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Related Personal Wealth Case Studies

Warren Buffet

Warren Buffett is an American investor, business tycoon, and philanthropist. Known as the “Oracle of Omaha”, Buffett is best known for his strict adherence to value investing and frugality despite his immense wealth. He is among the wealthiest people in the world. Most of his wealth is tied up in Berkshire-Hathaway and its 65 subsidiaries.

Jeff Bezos

Jeff Bezos was best known for founding eCommerce giant Amazon in 1994. However, the entrepreneur owns companies in several industries, including health care, retail, robotics, real estate, and media. Many of these companies have been acquired by Amazon over the years, but some have been the result of direct investment from Bezos himself (through his investment arm is called Bezos Expeditions).

Elon Musk

Elon Musk is one of the richest people in the world, with his main ownership in Tesla, making him worth more than a hundred billion dollars. The companies founded by Elon Musk range from electric vehicles and renewable energies, with Tesla, rockets, with SpaceX, infrastructure with The Boring Company, and neurotechnology with Neuralink.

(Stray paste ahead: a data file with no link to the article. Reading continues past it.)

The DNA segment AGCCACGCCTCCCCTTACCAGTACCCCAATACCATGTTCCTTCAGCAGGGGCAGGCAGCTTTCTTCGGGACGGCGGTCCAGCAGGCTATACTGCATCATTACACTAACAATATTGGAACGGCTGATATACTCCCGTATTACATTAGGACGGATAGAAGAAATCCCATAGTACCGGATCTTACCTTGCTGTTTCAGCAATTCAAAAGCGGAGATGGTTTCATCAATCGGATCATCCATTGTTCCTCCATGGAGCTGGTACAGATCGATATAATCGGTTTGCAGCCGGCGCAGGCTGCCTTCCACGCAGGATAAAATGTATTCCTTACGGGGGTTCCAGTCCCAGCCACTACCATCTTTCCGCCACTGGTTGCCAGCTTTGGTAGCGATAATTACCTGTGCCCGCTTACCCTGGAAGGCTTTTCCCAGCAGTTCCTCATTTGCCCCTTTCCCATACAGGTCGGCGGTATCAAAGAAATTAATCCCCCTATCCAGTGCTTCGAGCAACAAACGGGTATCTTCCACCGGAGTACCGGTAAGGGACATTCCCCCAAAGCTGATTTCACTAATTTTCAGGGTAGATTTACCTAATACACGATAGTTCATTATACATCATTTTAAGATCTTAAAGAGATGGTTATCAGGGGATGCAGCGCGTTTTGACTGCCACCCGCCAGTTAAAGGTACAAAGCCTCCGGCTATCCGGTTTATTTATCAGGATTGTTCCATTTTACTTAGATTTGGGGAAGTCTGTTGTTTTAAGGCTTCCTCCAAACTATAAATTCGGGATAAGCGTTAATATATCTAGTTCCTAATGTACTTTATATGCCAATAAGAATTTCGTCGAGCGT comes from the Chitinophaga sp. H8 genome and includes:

Bill Gates

Bill Gates is an American business tycoon, software developer, investor, and more recently, philanthropist. After dropping out of Harvard University and founding Microsoft in 1975, Gates has at times been the richest man in the world with an estimated net worth of $129 billion. He founded Cascade Investment in 1995 to manage his investments outside of Microsoft. The firm employs over 100 people and has significant stakes in hotel, rail transport, beverage, and waste management companies. To further his philanthropic causes, he founded the Bill and Melinda Gates Foundation in 2000. The foundation holds almost $47 billion in assets and tackles entrenched global issues around poverty, healthcare, and climate change. The foundation also has several trust investments in companies such as Berkshire Hathaway, Caterpillar, FedEx, Walmart, and UPS.

Mark Zuckerberg

Mark Zuckerberg is the largest shareholder of the company. Zuckerberg retains ownership and control of the company. Like Google, Facebook has issued two common stocks, Class A and Class B. The holders of Class B common stocks are entitled to ten votes per share, and holders of our Class A common stocks are entitled to one vote per share. Mark Zuckerberg has a voting power of 56.9%; he’s the main decision-maker.